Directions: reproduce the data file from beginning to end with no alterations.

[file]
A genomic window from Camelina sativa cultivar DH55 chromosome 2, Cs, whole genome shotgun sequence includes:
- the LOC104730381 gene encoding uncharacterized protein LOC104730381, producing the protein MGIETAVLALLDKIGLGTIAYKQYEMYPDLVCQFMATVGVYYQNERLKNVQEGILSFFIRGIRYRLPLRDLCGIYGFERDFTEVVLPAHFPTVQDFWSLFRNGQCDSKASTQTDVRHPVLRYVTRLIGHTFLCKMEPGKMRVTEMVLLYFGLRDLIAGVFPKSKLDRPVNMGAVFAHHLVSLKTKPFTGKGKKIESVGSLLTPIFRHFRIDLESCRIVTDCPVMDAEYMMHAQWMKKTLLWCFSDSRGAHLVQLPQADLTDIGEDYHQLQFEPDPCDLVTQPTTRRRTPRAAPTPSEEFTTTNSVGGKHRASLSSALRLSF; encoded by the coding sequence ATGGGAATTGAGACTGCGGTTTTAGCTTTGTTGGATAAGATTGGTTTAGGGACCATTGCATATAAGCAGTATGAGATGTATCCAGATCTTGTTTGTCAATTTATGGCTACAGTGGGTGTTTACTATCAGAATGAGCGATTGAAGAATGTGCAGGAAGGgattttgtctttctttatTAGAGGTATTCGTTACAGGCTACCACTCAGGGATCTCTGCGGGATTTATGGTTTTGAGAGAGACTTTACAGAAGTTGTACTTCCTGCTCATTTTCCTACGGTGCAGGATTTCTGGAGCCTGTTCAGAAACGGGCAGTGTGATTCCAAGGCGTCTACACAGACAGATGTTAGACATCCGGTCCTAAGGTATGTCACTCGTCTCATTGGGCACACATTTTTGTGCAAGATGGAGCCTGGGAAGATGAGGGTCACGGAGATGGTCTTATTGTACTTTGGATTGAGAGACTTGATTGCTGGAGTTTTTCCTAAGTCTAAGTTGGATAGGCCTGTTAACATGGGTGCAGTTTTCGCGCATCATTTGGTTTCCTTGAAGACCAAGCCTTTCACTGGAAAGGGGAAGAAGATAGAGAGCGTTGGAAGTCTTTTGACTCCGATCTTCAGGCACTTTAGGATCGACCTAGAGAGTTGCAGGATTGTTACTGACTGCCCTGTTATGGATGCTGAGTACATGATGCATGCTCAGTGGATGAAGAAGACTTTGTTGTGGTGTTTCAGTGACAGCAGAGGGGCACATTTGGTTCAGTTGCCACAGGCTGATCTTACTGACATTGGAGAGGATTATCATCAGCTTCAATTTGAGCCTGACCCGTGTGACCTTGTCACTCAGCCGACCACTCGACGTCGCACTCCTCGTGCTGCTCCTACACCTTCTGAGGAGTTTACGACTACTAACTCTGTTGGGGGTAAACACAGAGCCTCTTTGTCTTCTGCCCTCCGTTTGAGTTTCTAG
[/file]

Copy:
A genomic window from Camelina sativa cultivar DH55 chromosome 2, Cs, whole genome shotgun sequence includes:
- the LOC104730381 gene encoding uncharacterized protein LOC104730381, producing the protein MGIETAVLALLDKIGLGTIAYKQYEMYPDLVCQFMATVGVYYQNERLKNVQEGILSFFIRGIRYRLPLRDLCGIYGFERDFTEVVLPAHFPTVQDFWSLFRNGQCDSKASTQTDVRHPVLRYVTRLIGHTFLCKMEPGKMRVTEMVLLYFGLRDLIAGVFPKSKLDRPVNMGAVFAHHLVSLKTKPFTGKGKKIESVGSLLTPIFRHFRIDLESCRIVTDCPVMDAEYMMHAQWMKKTLLWCFSDSRGAHLVQLPQADLTDIGEDYHQLQFEPDPCDLVTQPTTRRRTPRAAPTPSEEFTTTNSVGGKHRASLSSALRLSF; encoded by the coding sequence ATGGGAATTGAGACTGCGGTTTTAGCTTTGTTGGATAAGATTGGTTTAGGGACCATTGCATATAAGCAGTATGAGATGTATCCAGATCTTGTTTGTCAATTTATGGCTACAGTGGGTGTTTACTATCAGAATGAGCGATTGAAGAATGTGCAGGAAGGgattttgtctttctttatTAGAGGTATTCGTTACAGGCTACCACTCAGGGATCTCTGCGGGATTTATGGTTTTGAGAGAGACTTTACAGAAGTTGTACTTCCTGCTCATTTTCCTACGGTGCAGGATTTCTGGAGCCTGTTCAGAAACGGGCAGTGTGATTCCAAGGCGTCTACACAGACAGATGTTAGACATCCGGTCCTAAGGTATGTCACTCGTCTCATTGGGCACACATTTTTGTGCAAGATGGAGCCTGGGAAGATGAGGGTCACGGAGATGGTCTTATTGTACTTTGGATTGAGAGACTTGATTGCTGGAGTTTTTCCTAAGTCTAAGTTGGATAGGCCTGTTAACATGGGTGCAGTTTTCGCGCATCATTTGGTTTCCTTGAAGACCAAGCCTTTCACTGGAAAGGGGAAGAAGATAGAGAGCGTTGGAAGTCTTTTGACTCCGATCTTCAGGCACTTTAGGATCGACCTAGAGAGTTGCAGGATTGTTACTGACTGCCCTGTTATGGATGCTGAGTACATGATGCATGCTCAGTGGATGAAGAAGACTTTGTTGTGGTGTTTCAGTGACAGCAGAGGGGCACATTTGGTTCAGTTGCCACAGGCTGATCTTACTGACATTGGAGAGGATTATCATCAGCTTCAATTTGAGCCTGACCCGTGTGACCTTGTCACTCAGCCGACCACTCGACGTCGCACTCCTCGTGCTGCTCCTACACCTTCTGAGGAGTTTACGACTACTAACTCTGTTGGGGGTAAACACAGAGCCTCTTTGTCTTCTGCCCTCCGTTTGAGTTTCTAG